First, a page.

These posts are always a bitch to write because they can become incredibly self-indulgent, so I’m trying to walk that tight rope whenever I sit down to do them. I wrote a post when I had been in Texas for one year, which would be about today in 2015. I was still married — and still had the job I moved here for initially — when I wrote that. Then, maybe one of the better, longer “life” things I’ve written is at this point in 2018, when I had been here four years. By then I was divorced, freelancing, and dating the woman who I got engaged to a bit ago. So if you click on those two posts, it kinda book-ends and frames the general experience of living in Texas for the past six years. I’m just going to do a couple of quick call-outs here instead of going on a long tangent about life lessons, which no one should truly care about coming from me.
The Hofbrau story
Hofbrau is a Texas (maybe some other places) chain. Steaks and whatnot. The first apartment I lived in when I moved, it was along the Trinity River and next to one bar (Woodshed), which was subsequently down the street from Hofbrau. Now, at six years in, I’ve probably been to Woodshed like 1,000+ times. I have (well, had, I just deleted some people in my phone) 14 people in my phone where the entry includes the word “Woodshed.” I’m a mess. But I got to Texas back in ’14 on a Sunday night, and it was only 7pm but for some reason Woodshed was either closing or the bar was too full, or something that I now forget, so my ex-wife and I went to Hofbrau. In the intervening six years, I’ve probably been to Hofbrau 10 times and, again, Woodshed about 1,000 times. So it’s interesting how that first night went. PS Hofbrau is now closed at that location, a victim of COVID.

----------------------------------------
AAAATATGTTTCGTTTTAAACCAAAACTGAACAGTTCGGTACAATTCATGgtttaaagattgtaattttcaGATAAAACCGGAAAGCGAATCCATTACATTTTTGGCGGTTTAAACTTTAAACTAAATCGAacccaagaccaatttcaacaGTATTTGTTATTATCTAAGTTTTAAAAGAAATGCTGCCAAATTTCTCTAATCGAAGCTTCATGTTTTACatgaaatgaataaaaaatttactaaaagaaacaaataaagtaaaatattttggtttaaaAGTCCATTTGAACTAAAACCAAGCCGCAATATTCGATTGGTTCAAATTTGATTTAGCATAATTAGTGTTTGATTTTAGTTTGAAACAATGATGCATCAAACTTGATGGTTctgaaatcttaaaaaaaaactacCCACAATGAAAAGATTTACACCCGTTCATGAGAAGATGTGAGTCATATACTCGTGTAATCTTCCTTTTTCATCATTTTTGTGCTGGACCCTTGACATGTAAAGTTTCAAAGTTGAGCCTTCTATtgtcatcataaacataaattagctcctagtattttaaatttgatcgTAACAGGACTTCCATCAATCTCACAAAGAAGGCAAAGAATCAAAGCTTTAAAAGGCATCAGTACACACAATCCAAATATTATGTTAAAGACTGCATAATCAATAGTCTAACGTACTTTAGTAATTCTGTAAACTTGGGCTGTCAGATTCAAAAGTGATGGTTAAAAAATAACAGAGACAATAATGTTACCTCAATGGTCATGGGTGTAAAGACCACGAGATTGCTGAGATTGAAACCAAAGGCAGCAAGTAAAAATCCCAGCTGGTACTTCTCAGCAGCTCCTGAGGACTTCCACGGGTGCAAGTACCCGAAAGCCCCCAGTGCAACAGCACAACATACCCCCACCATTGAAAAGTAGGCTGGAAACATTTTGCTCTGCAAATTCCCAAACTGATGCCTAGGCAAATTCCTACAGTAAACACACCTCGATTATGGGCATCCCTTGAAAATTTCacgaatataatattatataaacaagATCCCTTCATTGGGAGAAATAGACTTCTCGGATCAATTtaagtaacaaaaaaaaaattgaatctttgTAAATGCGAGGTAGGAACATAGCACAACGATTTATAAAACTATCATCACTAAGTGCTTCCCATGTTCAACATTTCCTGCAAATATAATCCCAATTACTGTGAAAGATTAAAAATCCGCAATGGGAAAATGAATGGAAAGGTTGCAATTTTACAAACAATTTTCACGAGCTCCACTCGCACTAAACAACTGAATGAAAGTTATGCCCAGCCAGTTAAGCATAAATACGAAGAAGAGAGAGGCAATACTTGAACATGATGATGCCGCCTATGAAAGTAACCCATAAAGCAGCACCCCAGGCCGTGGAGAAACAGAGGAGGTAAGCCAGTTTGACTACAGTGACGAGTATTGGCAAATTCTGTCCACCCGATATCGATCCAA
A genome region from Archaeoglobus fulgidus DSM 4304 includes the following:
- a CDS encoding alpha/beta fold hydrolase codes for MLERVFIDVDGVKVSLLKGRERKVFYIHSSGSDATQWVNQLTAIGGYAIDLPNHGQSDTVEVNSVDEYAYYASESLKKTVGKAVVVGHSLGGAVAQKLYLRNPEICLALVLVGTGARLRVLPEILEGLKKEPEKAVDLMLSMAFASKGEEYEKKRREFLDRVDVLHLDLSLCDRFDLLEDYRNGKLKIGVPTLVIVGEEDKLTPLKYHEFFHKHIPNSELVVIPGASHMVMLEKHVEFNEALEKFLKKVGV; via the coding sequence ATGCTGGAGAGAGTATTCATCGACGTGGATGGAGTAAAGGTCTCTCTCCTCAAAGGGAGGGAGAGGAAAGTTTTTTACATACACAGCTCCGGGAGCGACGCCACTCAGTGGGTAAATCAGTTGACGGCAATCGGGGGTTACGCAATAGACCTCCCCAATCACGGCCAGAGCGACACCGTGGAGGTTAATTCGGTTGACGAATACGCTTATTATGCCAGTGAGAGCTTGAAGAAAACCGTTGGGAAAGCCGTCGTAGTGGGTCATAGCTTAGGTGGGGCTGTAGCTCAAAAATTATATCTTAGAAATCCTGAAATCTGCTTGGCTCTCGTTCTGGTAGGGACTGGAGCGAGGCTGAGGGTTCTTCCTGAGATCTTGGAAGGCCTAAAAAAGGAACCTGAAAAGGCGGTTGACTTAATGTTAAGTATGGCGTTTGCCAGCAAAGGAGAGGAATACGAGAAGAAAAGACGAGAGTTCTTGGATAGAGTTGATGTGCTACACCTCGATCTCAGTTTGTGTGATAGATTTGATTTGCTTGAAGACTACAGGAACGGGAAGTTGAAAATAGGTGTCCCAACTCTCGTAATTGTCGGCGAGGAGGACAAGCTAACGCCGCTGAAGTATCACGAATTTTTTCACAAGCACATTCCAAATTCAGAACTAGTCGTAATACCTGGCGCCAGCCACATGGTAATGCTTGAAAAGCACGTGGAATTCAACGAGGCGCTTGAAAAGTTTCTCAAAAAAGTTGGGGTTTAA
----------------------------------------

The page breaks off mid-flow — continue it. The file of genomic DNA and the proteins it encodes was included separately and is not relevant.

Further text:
So my ex-wife and I had just driven down from Minneapolis, where I was on an ill-fated graduate school deal that I still regret, and we had stopped to watch the World Cup Final (Germany/Argentina). So now we’re sitting in this bar, eating/drinking, and it’s like, well, here’s the beginning of a new chapter. I had lived in Texas 2003–2005, but in Houston, and I literally had no context for Fort Worth. The only time I had ever spent there was 11–12 days prior to this moment, when we were down there looking at apartments.
So I’m in this Hofbrau, and I send a group text to her family — yes, I sent the group text to her family, which you can read between the lines on if you want — and oddly, the first person to respond is Amanda, her brother’s wife. Chick literally never responded to texts. So she responds, and there are a few other responses, and then I send out a couple of other texts about “Well, we live in Texas now!” and it’s a Sunday night, most of my friends are east coast so you’re talking about 1 hour up, so there’s a few responses but nothing major.
Still, it’s funny to look back because all those people who did respond? I don’t really talk to any of them anymore. And six years is a long time, sure, but it’s also not a long time — a kid born today is barely in first grade six years from now — so it can feel weird.
Now, you gotta think for a second (if you care, which you don’t have to whatsoever) about the context of this moment. I was 33. She was 32, I think. Minneapolis was tough financially and we got in a bunch of fights; years later, after getting divorced, people would ask me “When did you know it was over?” There was a fight in April 2014 in Minneapolis, so a few months before we moved to Texas, when it should have been over, but it wasn’t.
So here we were at this steak place in Texas, on the verge of this new chapter, and also we’re in that “kid” age and I was making good money at this new job, so we’re sitting there thinking about what’s to come and getting periodic texts from different friend sets.
None of that obviously came.
Now this ain’t no “rags to riches” story, either
You go on social media enough and you see all this bullshit of people who ate rats in alleys and now they make $60M a year and buy their course because you can do it too.
That’s not really life.